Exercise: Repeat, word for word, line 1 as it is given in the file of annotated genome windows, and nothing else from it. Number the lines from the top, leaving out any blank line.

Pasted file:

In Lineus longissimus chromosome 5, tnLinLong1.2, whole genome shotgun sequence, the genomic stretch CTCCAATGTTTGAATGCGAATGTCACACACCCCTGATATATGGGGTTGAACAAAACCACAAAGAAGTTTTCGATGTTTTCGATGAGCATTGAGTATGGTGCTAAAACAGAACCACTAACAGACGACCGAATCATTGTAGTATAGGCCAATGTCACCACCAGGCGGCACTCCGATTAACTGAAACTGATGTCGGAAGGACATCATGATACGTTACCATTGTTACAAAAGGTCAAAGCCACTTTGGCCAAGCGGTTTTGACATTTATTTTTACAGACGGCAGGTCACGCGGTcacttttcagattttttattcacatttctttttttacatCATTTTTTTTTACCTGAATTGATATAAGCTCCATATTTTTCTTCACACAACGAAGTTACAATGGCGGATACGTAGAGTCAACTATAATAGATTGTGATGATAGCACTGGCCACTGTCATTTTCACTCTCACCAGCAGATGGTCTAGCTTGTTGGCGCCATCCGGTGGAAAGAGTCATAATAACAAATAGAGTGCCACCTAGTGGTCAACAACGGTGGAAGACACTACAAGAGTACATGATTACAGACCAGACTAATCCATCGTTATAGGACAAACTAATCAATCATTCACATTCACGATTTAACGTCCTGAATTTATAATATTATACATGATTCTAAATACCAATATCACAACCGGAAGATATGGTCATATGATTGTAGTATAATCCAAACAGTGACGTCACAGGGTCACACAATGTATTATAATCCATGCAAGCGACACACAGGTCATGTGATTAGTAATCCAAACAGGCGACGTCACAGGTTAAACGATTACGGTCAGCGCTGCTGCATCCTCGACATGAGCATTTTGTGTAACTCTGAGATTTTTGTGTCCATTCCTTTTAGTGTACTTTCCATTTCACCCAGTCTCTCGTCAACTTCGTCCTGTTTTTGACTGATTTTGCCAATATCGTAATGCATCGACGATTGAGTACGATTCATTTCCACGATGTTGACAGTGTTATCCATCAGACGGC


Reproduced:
In Lineus longissimus chromosome 5, tnLinLong1.2, whole genome shotgun sequence, the genomic stretch CTCCAATGTTTGAATGCGAATGTCACACACCCCTGATATATGGGGTTGAACAAAACCACAAAGAAGTTTTCGATGTTTTCGATGAGCATTGAGTATGGTGCTAAAACAGAACCACTAACAGACGACCGAATCATTGTAGTATAGGCCAATGTCACCACCAGGCGGCACTCCGATTAACTGAAACTGATGTCGGAAGGACATCATGATACGTTACCATTGTTACAAAAGGTCAAAGCCACTTTGGCCAAGCGGTTTTGACATTTATTTTTACAGACGGCAGGTCACGCGGTcacttttcagattttttattcacatttctttttttacatCATTTTTTTTTACCTGAATTGATATAAGCTCCATATTTTTCTTCACACAACGAAGTTACAATGGCGGATACGTAGAGTCAACTATAATAGATTGTGATGATAGCACTGGCCACTGTCATTTTCACTCTCACCAGCAGATGGTCTAGCTTGTTGGCGCCATCCGGTGGAAAGAGTCATAATAACAAATAGAGTGCCACCTAGTGGTCAACAACGGTGGAAGACACTACAAGAGTACATGATTACAGACCAGACTAATCCATCGTTATAGGACAAACTAATCAATCATTCACATTCACGATTTAACGTCCTGAATTTATAATATTATACATGATTCTAAATACCAATATCACAACCGGAAGATATGGTCATATGATTGTAGTATAATCCAAACAGTGACGTCACAGGGTCACACAATGTATTATAATCCATGCAAGCGACACACAGGTCATGTGATTAGTAATCCAAACAGGCGACGTCACAGGTTAAACGATTACGGTCAGCGCTGCTGCATCCTCGACATGAGCATTTTGTGTAACTCTGAGATTTTTGTGTCCATTCCTTTTAGTGTACTTTCCATTTCACCCAGTCTCTCGTCAACTTCGTCCTGTTTTTGACTGATTTTGCCAATATCGTAATGCATCGACGATTGAGTACGATTCATTTCCACGATGTTGACAGTGTTATCCATCAGACGGC